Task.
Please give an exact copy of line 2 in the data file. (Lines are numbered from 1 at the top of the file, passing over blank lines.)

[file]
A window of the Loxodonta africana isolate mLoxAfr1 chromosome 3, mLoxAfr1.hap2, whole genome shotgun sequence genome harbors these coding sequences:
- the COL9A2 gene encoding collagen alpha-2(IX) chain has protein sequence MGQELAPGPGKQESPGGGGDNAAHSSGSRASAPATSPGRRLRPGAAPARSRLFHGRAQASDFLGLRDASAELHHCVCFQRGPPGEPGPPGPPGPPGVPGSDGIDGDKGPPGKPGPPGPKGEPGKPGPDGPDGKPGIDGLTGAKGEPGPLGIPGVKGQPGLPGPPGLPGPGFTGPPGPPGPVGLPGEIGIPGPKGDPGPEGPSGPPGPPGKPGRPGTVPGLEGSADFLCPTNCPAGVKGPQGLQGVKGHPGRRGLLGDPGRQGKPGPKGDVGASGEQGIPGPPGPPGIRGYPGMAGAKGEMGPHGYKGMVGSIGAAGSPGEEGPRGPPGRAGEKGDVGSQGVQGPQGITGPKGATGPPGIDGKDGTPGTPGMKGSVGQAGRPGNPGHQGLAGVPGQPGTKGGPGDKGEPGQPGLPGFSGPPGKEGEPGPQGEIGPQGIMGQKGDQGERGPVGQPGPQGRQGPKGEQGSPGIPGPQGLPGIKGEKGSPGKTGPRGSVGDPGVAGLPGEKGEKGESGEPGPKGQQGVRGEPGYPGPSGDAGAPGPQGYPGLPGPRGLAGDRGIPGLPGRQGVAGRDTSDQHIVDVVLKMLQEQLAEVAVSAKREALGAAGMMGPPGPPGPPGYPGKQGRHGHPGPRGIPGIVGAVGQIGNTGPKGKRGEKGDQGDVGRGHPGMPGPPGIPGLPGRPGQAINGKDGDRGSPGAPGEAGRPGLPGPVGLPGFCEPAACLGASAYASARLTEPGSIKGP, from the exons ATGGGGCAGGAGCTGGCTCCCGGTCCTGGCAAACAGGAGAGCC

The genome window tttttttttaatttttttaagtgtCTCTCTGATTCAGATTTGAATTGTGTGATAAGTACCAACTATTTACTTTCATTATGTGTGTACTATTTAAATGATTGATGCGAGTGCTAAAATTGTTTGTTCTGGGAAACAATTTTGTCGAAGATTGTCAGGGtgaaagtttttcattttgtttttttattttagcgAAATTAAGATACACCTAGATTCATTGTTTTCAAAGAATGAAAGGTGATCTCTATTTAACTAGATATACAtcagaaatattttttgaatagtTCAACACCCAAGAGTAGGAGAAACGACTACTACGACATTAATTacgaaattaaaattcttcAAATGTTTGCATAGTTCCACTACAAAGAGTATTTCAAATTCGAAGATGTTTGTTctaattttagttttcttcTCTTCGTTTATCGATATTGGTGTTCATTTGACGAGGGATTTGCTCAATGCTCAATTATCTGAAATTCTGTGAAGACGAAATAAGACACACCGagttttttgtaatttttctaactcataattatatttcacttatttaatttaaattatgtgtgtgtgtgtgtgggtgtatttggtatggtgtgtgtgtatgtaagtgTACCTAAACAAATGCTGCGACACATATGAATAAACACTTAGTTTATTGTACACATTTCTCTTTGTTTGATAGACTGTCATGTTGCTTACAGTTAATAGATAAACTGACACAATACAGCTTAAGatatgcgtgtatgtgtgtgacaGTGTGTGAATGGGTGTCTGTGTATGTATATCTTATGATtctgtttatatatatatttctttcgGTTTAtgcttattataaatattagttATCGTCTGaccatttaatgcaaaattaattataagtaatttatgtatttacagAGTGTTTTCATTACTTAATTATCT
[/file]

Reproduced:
- the COL9A2 gene encoding collagen alpha-2(IX) chain has protein sequence MGQELAPGPGKQESPGGGGDNAAHSSGSRASAPATSPGRRLRPGAAPARSRLFHGRAQASDFLGLRDASAELHHCVCFQRGPPGEPGPPGPPGPPGVPGSDGIDGDKGPPGKPGPPGPKGEPGKPGPDGPDGKPGIDGLTGAKGEPGPLGIPGVKGQPGLPGPPGLPGPGFTGPPGPPGPVGLPGEIGIPGPKGDPGPEGPSGPPGPPGKPGRPGTVPGLEGSADFLCPTNCPAGVKGPQGLQGVKGHPGRRGLLGDPGRQGKPGPKGDVGASGEQGIPGPPGPPGIRGYPGMAGAKGEMGPHGYKGMVGSIGAAGSPGEEGPRGPPGRAGEKGDVGSQGVQGPQGITGPKGATGPPGIDGKDGTPGTPGMKGSVGQAGRPGNPGHQGLAGVPGQPGTKGGPGDKGEPGQPGLPGFSGPPGKEGEPGPQGEIGPQGIMGQKGDQGERGPVGQPGPQGRQGPKGEQGSPGIPGPQGLPGIKGEKGSPGKTGPRGSVGDPGVAGLPGEKGEKGESGEPGPKGQQGVRGEPGYPGPSGDAGAPGPQGYPGLPGPRGLAGDRGIPGLPGRQGVAGRDTSDQHIVDVVLKMLQEQLAEVAVSAKREALGAAGMMGPPGPPGPPGYPGKQGRHGHPGPRGIPGIVGAVGQIGNTGPKGKRGEKGDQGDVGRGHPGMPGPPGIPGLPGRPGQAINGKDGDRGSPGAPGEAGRPGLPGPVGLPGFCEPAACLGASAYASARLTEPGSIKGP, from the exons ATGGGGCAGGAGCTGGCTCCCGGTCCTGGCAAACAGGAGAGCC